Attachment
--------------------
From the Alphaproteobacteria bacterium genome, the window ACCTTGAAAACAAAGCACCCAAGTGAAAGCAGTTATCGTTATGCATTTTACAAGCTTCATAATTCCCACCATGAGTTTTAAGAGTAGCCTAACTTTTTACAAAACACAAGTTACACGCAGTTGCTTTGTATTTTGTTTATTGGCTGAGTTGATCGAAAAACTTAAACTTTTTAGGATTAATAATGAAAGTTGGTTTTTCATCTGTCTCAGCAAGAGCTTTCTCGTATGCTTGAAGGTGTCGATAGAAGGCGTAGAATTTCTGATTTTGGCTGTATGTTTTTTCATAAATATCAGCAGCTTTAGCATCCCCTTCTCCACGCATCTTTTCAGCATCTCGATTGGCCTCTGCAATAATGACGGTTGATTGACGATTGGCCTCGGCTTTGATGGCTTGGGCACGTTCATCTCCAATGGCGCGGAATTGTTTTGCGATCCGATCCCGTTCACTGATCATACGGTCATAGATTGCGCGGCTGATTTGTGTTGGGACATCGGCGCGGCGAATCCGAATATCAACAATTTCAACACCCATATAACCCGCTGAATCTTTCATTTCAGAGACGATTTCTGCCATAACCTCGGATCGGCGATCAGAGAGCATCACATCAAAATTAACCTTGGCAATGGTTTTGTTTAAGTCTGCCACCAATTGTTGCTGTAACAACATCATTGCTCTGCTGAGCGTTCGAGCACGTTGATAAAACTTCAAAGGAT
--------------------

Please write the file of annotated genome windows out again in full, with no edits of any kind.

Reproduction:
From the Alphaproteobacteria bacterium genome, the window ACCTTGAAAACAAAGCACCCAAGTGAAAGCAGTTATCGTTATGCATTTTACAAGCTTCATAATTCCCACCATGAGTTTTAAGAGTAGCCTAACTTTTTACAAAACACAAGTTACACGCAGTTGCTTTGTATTTTGTTTATTGGCTGAGTTGATCGAAAAACTTAAACTTTTTAGGATTAATAATGAAAGTTGGTTTTTCATCTGTCTCAGCAAGAGCTTTCTCGTATGCTTGAAGGTGTCGATAGAAGGCGTAGAATTTCTGATTTTGGCTGTATGTTTTTTCATAAATATCAGCAGCTTTAGCATCCCCTTCTCCACGCATCTTTTCAGCATCTCGATTGGCCTCTGCAATAATGACGGTTGATTGACGATTGGCCTCGGCTTTGATGGCTTGGGCACGTTCATCTCCAATGGCGCGGAATTGTTTTGCGATCCGATCCCGTTCACTGATCATACGGTCATAGATTGCGCGGCTGATTTGTGTTGGGACATCGGCGCGGCGAATCCGAATATCAACAATTTCAACACCCATATAACCCGCTGAATCTTTCATTTCAGAGACGATTTCTGCCATAACCTCGGATCGGCGATCAGAGAGCATCACATCAAAATTAACCTTGGCAATGGTTTTGTTTAAGTCTGCCACCAATTGTTGCTGTAACAACATCATTGCTCTGCTGAGCGTTCGAGCACGTTGATAAAACTTCAAAGGAT